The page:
Monday, 12 August 2013

Chicken hut considerations - Part One

Now I love a good chicken hut; drool over them; dream about what I could put in them and relish in its construction and amenities - ventilation, nesting boxes, perches, runs etc, (sad I know), but I was shocked to see the sheer vast array on offer these days.

In the current (September) edition of Country Smallholding magazine, Poultry section there is a feature on housing.  The diversity of houses from construction firms is phenomenal.  Construction materials include a rigid hard plastic; one made from something described as non-absorbent materials; 100% UK recycled plastic; but the majority are still made from (my favourite) treated timber.  There's something about a well constructed chicken hut made from wood and stained a dark colour that really get's me excited (little things, I know!).

In the magazine there are over a dozen companies advertising their huts, the styles and designs are many and varied.  Which got me to thinking (Oh no, I hear you groan!), what are the essentials for chickens welfare in housing?  I looked up the Poultry Club of Great Britain's website, they being the doyenne of all things poultry and came up with the following -

1.  Ventilation - adequate enough to stop the build up of condensation and therefore bacteria and should be located towards the top of the house to ensure the birds have no draughts coming up from underneath.
2.  Window - usually covered in mesh, glass is not safe, it can break.  The window is to assist with egg laying, letting more light in; the lengthening daylight hours increase egg production.
3.  Space per bird - Large birds need 30sq cm each, bantams a little less (doesn't seem very much to me, but I suppose that's the minimum).  If you suffer from really bad weather it would be best to allow them more, especially if they use it to shelter from the weather.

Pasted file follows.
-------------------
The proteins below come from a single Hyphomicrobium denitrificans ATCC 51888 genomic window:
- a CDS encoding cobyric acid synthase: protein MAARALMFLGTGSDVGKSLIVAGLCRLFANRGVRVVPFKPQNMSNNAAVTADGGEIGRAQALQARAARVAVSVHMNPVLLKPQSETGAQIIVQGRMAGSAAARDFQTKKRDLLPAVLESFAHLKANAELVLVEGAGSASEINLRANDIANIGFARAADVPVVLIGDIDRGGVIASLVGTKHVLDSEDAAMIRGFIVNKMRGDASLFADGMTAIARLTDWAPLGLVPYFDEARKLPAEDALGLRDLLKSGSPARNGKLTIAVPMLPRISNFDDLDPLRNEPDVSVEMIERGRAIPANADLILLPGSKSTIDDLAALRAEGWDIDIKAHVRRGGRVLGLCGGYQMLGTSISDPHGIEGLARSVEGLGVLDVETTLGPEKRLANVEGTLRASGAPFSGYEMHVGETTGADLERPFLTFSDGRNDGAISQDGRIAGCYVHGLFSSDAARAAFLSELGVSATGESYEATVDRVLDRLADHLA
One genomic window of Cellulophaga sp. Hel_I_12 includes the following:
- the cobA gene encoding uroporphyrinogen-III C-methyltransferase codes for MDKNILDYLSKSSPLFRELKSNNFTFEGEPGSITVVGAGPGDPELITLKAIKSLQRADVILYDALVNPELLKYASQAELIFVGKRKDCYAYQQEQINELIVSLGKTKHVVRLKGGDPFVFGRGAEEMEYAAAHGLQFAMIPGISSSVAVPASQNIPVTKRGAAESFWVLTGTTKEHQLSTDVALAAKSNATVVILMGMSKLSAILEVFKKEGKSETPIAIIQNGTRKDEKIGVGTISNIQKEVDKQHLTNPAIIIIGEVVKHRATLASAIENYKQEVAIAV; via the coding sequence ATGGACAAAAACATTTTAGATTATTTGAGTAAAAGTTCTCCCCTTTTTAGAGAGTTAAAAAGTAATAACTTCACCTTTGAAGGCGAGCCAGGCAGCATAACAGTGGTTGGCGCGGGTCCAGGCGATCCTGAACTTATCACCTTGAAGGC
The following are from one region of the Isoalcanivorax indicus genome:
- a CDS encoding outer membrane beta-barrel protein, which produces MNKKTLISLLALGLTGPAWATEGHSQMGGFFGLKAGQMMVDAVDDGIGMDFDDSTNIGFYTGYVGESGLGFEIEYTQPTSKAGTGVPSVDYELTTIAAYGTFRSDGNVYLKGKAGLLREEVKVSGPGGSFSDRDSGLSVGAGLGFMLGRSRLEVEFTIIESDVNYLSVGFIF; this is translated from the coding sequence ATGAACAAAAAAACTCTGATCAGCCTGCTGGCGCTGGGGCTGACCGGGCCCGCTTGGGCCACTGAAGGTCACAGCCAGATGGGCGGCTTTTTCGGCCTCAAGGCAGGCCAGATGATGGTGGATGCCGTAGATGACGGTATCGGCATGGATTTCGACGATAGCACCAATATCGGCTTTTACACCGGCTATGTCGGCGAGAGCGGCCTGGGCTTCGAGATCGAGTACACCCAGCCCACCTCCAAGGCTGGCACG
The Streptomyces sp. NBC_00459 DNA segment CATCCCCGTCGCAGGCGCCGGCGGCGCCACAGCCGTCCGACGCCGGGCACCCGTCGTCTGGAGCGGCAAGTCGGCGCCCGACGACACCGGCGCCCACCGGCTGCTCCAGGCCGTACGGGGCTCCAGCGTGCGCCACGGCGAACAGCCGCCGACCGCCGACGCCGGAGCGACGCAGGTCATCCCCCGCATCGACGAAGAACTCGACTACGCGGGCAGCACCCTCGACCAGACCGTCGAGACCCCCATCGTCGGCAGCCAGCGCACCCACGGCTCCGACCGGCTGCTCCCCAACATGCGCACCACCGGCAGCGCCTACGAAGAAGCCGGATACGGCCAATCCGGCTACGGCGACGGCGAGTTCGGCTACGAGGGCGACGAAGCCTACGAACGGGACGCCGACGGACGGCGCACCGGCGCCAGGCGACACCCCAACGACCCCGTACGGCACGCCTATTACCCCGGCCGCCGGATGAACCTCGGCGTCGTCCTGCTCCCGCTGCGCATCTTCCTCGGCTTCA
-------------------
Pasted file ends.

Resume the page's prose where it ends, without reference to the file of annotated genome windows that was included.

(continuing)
4.  Perches - ideally 5cm wide with rounded edges (also see the above edition of Country Smallholding magazine, there is an excellent article on a trial done on perches, makes for interesting reading).
5.  Pophole - this is the chickens access door.  Complete with an actual door which is closable at night for security purposes.  I notice in some Chicken magazines that there are adverts for door timers these days too - the height of laziness!
6.  Some larger form of door / take out panel for ease of cleaning the hut.
7.  Nest boxes - should be located at the darkest and therefore the lowest part of the house.  They usually look like an add on, onto the side of the house.  Each box should be up to 30sq cm, and one box will service every four hens.  I do find that most of my hens tend to prefer only one or two of the boxes, the others used for sleeping in!

Tomorrow I will look at runs, bedding, different styles of hut etc - watch this space!

Be interested to see/hear of your views on these designs, especially the new style ones.

Stats today -

Eggs produced = 11

Sales -
1 dozen eggs

Expenses -
Nil

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